How They Are How They Are


Peter Broderick Peter BroderickHow They Are

8.3 / 10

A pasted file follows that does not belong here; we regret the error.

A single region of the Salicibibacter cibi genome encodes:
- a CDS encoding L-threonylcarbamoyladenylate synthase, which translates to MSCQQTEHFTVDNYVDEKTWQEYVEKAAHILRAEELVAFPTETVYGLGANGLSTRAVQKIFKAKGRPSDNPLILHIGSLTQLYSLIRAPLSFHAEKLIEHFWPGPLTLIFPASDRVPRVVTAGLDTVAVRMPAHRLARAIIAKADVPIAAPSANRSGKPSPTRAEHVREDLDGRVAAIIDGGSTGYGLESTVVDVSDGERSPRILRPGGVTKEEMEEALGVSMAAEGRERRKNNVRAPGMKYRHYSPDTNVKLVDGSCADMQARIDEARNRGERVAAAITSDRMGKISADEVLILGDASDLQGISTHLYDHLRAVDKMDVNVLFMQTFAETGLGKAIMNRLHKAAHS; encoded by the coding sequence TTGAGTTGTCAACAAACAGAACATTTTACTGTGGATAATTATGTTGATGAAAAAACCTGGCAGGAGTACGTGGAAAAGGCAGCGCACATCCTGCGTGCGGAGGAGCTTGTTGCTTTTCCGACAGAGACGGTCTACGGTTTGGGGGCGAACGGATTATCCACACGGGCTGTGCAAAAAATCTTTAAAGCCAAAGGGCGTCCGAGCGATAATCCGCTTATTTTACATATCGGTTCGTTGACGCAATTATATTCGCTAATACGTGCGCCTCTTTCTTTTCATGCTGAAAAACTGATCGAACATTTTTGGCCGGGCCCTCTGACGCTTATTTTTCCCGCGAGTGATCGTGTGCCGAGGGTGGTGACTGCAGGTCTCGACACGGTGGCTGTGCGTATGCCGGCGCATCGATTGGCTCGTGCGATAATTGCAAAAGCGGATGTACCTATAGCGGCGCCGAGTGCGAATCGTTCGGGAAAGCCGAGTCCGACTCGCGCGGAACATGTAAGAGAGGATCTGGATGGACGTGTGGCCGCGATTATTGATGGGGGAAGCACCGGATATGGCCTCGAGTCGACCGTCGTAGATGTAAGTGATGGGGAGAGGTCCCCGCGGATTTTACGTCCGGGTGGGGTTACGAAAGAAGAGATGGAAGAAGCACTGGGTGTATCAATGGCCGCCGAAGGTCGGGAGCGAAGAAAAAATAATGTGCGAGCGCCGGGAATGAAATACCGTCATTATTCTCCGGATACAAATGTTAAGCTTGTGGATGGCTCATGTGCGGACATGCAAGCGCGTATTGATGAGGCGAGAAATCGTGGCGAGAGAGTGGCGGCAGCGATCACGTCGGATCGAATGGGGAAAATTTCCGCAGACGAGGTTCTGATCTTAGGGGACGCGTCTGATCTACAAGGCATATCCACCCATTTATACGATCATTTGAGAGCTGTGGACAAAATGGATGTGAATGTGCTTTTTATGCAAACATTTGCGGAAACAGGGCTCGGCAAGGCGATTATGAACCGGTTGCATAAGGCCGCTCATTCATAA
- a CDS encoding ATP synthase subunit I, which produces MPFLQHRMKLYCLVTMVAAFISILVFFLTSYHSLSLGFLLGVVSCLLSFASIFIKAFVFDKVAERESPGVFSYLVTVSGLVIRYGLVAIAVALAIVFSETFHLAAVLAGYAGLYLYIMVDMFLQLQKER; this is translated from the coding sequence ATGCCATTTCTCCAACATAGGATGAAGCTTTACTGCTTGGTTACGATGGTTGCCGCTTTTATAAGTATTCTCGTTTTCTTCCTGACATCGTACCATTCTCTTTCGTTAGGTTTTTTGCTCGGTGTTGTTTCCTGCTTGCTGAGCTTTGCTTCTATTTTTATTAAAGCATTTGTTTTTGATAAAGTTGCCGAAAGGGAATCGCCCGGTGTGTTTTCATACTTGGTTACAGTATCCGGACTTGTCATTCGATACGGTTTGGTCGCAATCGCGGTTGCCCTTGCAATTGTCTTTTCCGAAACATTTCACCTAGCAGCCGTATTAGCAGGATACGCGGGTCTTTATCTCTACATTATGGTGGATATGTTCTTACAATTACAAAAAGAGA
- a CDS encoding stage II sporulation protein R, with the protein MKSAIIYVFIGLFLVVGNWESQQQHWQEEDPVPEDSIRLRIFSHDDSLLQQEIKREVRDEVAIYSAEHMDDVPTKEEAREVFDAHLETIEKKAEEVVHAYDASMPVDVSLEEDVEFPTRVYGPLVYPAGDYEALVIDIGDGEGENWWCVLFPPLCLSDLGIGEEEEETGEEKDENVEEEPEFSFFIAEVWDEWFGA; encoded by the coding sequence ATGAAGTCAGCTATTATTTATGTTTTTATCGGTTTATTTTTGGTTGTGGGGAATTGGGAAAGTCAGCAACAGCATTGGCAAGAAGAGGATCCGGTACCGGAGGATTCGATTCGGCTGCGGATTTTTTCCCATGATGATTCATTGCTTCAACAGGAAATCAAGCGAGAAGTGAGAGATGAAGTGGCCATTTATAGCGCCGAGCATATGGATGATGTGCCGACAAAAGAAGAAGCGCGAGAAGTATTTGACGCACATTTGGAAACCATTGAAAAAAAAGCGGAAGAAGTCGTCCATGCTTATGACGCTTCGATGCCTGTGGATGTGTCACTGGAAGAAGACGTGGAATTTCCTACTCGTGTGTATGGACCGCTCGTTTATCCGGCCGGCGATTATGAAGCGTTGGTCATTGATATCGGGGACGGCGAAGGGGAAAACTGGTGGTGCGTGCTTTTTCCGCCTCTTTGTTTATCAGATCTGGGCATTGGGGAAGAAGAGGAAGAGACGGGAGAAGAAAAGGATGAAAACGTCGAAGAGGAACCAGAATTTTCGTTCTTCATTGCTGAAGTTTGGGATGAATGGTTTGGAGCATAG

People in the indie world are starting to ask questions: Does Peter Broderick ever do anything wrong? We can’t remember a weak, dispensable or even mediocre record in the long and very productive string of releases in the last three years of frantic activity. Everything he publishes, how ever insignificant, exotic, accidental or transitory –from split singles, arty-farty soundtracks, collaborations and solo projects (it would be impossible to name them all here without confusing the reader), are of excellent quality and creativity, sometimes in a neo-classic vein and other times folky, and almost always with a sediment of sadness and fragility that disarms and moves, without room for irony or frivolity. It’s a fascinating case of talent well used, constant and active and also attentive and generous towards fans, who regularly get fresh quality news from the artist, who’s well on his way to become the golden boy of the present independent scene. “How They Are” is a marvellous example to illustrate the idea that we’re witnessing the start of a career that can grow and grow for as long as the American wants, and that this is only the tip of the iceberg of his capabilities. How many composers and authors these days can deliver an EP bridging two albums and make it the best record we’ve heard this year? For Broderick, this mini album is nothing more than a way to pass the time while he was recovering from a complicated knee operation, something like an impasse before completing the recording of his upcoming solo album. During a couple of months of extreme cocooning, between rehabilitation sessions and medical routines, our young genius had the inspiration to write perfect songs, with his computer and without instruments. Afterwards, almost back on his feet, he played them in the studio in one day of recording. But... if this is only a casual and almost accidental release, what will happen if he does one “for real”?Only for “Sideline”, the opening track which starts with Broderick’s voice whispering “everybody seem so sad,” we should be thankful to whoever was responsible for that knee injury. The whispering lasts for a spine-chilling minute and-a-half, but it all becomes more complicated when, out of nowhere, piano notes start accompanying the words in a lethal way and everything goes haywire. There is a bit of Nick Drake in that solitary voice, but the piano adds a gloomier and resounding tone to the song. Later on the spirit of Drake reappears in “With A Key”, which has a more crepuscular atmosphere, but the core of the record is marked by the most neo-classical side of the artist. “Human Eyeballs On Toast” and “Pulling The Rain” point, without much ado, at post-Greenaway Michael Nyman: a few motives or melodic story lines by the piano transformed into small, minimalist poems. “When I’m Gone” functions as a desperate, mute Tom Waits ballad without the need for whiskey to stress the drama. And in case anyone still had doubts about Broderick’s capacity to create orthodox compositions with guitar and chorus, there’s “Hello To Nils” to seal the deal, with that “I Say Goodbye Too Often” moving forward at cruising speed.It’s possible that when his next album comes out, the material on it will have nothing to do aesthetically and expressively with “How They Are” and that this record will end up as an anecdote in his career. In fact, Broderick himself has confirmed that the new release, scheduled for 2011, will be an album recorded with a full band, and broad and varied instrumentation. Almost the complete opposite to this EP. But the outburst of minimalism and austerity and the feeling of solitude that permeates everything is precisely what transmits so much singularity to these songs. Unique and memorable material. Let’s hope that he’ll forgive us, I’m sure he’ll understand: could someone please take a hammer to Peter Broderick’s knees? David Broc

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